Saturday , March 5 2016
Home / Sports Law Links / Sports Law Links
Kris Bryant, recently sent to the Minors by the Chicago Cubs

Sports Law Links

Each week The Sports Esquires keep track of the sports law headlines so you don’t have to.  Last week we brought you sport-specific links each day to catch you up on recent sports law news.  This week our weekly links column returns as the Hernandez trial concludes, the Wrigley rooftop owners lose again in court, and a new lawsuit could change ticketing sales.  Subscribe to get the links as a weekly email to your inbox.


  • The Aaron Hernandez trial is nearly at an end. A recap of Hernandez’s fiancée’s testimony.  Hernandez lied to Patriots owner Robert Kraft about his involvement.  Michael McCann’s analysis of Kraft’s testimony and Alexander Bradley’s.  The judge made rulings on jury instructions.  How did Hernandez pass all his NFL drug tests despite frequent marijuana use?  What we’ve learned from the trial.
  • The Atlanta Falcons will lose a fifth round pick and $350,000 for pumping in crowd noise. Andrew Brandt on the punishments the NFL levied against the Falcons and Browns.
  • Dwight Freeney sued Bank of America over alleged involvement in a $20 million fraud scheme. Here’s the full complaint.
  • The team of doctors who evaluated Saints owner Tom Benson’s mental health have submitted their reports.


  • Judge Kendall denied the rooftop owners’ request for a preliminary injunction against the Cubs. The full opinion is here.  Nathaniel Grow assessed the decision.
  • John Sigety analyzed the decision to send Kris Bryant to the minors. Another look at the Bryant grievance.
  • Josh Hamilton avoided suspension for his alleged drug relapse.
  • MLB’s international signing bonus problems and the 2016 CBA.
  • MLB makes an additional equity investment in DraftKings.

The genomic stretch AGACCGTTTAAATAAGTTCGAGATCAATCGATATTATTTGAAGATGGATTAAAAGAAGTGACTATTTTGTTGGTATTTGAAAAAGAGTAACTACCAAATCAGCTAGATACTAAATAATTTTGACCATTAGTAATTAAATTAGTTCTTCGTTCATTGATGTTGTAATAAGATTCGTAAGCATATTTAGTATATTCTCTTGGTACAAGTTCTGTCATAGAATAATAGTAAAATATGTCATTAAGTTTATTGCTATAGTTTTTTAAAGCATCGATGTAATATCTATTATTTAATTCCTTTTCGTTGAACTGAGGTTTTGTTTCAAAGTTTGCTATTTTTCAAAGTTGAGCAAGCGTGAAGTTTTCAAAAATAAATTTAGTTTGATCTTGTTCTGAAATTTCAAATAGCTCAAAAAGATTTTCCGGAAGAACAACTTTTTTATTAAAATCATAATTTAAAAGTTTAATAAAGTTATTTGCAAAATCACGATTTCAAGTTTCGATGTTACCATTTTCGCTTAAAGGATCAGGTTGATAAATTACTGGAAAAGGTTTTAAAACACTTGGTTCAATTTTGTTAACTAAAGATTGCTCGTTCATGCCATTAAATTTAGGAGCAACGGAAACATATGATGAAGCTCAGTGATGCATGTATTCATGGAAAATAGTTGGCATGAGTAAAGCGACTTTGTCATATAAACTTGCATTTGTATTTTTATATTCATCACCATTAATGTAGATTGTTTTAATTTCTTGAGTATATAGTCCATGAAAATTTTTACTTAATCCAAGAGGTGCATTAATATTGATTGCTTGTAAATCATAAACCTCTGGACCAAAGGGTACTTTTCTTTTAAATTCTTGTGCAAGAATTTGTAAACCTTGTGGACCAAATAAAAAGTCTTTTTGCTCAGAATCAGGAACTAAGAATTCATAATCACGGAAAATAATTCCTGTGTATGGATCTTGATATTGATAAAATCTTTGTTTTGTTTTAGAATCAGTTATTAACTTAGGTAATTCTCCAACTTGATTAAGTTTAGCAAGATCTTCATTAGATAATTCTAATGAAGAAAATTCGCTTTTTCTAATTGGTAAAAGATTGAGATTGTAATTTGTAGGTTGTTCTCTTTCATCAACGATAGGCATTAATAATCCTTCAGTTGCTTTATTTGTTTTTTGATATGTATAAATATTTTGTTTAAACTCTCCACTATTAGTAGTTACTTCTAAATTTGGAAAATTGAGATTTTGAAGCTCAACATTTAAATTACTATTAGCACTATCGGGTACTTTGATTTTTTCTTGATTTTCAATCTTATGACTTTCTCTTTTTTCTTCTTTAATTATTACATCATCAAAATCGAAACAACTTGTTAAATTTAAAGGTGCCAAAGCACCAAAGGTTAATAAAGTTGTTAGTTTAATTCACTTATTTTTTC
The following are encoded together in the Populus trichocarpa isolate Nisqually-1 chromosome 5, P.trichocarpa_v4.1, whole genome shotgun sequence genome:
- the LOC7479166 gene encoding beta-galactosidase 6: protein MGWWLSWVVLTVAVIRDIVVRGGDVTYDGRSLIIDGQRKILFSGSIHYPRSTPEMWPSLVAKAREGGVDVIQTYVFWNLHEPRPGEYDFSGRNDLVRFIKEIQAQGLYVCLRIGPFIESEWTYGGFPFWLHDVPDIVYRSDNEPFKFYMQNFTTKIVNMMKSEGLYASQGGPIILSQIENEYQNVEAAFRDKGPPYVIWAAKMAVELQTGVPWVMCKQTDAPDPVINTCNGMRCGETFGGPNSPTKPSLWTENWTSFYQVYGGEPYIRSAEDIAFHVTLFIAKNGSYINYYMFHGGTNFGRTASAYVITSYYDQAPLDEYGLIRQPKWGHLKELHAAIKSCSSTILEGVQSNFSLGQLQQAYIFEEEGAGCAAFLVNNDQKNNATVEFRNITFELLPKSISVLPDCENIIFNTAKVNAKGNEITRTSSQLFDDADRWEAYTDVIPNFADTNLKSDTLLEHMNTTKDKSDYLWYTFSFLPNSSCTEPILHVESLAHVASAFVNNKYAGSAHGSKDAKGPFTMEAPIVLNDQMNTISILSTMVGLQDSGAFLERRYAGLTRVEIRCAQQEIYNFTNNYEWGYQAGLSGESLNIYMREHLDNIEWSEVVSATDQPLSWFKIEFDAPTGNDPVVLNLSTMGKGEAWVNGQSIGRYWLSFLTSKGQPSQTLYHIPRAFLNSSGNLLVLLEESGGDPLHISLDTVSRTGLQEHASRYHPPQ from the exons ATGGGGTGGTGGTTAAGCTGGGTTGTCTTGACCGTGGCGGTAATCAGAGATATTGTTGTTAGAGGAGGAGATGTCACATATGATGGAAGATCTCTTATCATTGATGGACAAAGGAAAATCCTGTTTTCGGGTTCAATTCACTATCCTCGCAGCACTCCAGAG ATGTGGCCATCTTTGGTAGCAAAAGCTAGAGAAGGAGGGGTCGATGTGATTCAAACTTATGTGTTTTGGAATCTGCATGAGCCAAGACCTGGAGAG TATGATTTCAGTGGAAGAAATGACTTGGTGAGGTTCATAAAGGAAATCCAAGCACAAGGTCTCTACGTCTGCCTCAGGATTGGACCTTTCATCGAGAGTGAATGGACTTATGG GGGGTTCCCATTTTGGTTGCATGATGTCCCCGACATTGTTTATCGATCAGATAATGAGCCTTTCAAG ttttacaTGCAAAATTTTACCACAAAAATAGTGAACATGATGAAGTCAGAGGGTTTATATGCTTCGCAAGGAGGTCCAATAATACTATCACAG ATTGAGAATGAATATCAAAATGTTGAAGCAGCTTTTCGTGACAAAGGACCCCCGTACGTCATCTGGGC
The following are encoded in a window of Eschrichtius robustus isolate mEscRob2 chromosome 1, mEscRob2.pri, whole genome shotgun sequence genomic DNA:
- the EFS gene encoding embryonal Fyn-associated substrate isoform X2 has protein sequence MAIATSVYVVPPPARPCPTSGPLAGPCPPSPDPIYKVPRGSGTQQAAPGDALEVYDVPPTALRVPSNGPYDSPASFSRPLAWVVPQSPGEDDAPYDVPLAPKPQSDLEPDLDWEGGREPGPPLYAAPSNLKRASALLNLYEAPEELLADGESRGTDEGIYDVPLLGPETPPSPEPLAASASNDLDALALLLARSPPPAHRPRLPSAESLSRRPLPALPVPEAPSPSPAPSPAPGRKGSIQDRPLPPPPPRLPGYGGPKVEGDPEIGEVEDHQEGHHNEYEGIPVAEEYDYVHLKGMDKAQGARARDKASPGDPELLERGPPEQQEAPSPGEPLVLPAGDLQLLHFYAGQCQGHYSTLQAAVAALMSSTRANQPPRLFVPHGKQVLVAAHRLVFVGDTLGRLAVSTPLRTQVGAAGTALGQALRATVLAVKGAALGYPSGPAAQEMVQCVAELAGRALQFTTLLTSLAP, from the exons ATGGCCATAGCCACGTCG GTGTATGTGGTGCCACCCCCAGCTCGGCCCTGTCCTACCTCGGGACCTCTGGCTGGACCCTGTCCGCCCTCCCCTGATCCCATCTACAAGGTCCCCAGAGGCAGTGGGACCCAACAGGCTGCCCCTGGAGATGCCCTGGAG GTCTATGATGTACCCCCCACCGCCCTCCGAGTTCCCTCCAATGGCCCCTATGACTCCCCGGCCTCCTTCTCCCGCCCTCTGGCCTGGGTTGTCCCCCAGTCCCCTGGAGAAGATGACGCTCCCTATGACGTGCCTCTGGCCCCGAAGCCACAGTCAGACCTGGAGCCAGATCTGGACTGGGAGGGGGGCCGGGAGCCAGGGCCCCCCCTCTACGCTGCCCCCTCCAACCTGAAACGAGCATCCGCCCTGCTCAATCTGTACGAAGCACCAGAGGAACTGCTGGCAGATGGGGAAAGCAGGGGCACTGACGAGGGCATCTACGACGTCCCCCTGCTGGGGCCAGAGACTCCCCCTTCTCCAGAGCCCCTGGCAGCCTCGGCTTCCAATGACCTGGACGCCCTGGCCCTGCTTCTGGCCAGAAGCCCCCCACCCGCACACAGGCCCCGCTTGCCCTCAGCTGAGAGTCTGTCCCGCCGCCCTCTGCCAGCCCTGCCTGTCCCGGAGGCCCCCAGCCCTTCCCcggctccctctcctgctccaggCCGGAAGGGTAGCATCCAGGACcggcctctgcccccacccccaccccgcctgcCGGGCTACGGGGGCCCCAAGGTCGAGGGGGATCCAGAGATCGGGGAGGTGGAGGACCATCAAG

• MLS set to approve Minnesota’s expansion bid.
  • The AP confirms that MLS never finalized its 2010-2015 CBA.
  • FIFA published its three-year financial performance report.
  • Wild West or Brave New World? Looking at FIFA’s new agent regulations.
  • Soccer’s money laundering problem.
  • Barclays will not renew its sponsorship of the Premier League following the 2015-16 season.


  • UNC and the NCAA seek to dismiss an academic fraud lawsuit.
  • A new South Carolina bill would require schools to pay college athletes up to $10,000 per year.
  • LSU defensive back Jalen Mills goes on trial for simple battery.
  • Are conference-level scholarship limits safe from antitrust scrutiny?

Best of the Rest

  • StubHub has sued the Golden State Warriors and Ticketmaster for conspiring to create an illegal resale market. The full complaint.
  • Cycling’s governing body urged new anti-doping measures in response to a scathing report detailing the sport’s failure to catch Lance Armstrong. WADA called Armstrong’s bid for a reduced ban too late.
  • The IOC published its compensation policy in an effort to increase transparency.
  • A Nevada senate bill would allow private entities to place pooled wagers at Nevada sports books.
  • Here’s a roundup of recently published sports law scholarship.
  • The Washington Post covers the growing litigation in club and youth sports.

About Ian Gunn

Ian is a New Orleans attorney and a 2014 graduate of Tulane University Law School with a certificate in sports law. Before practicing law, he worked for the legal departments of the New Orleans Saints, the New Orleans Pelicans, and the San Antonio Spurs. He also interned for a player representation agency and an international stadium management company. At Tulane, he served as the Editor in Chief of The Sports Lawyers Journal, Senior Managing Editor of The Sports Lawyer, and as an officer for the Sports Law Society. Prior to attending Tulane, Ian graduated from the University of Georgia with a B.A. in philosophy, B.S. in psychology, and minor in political science.

Check Also

Sports Law Links

Each week The Sports Esquires keep track of the sports law headlines so you don’t have to. This week’s edition features NCAA legal issues, updates on the New Jersey sports betting case, the PGA Tour caddies’ lawsuit, and more.

Leave a Reply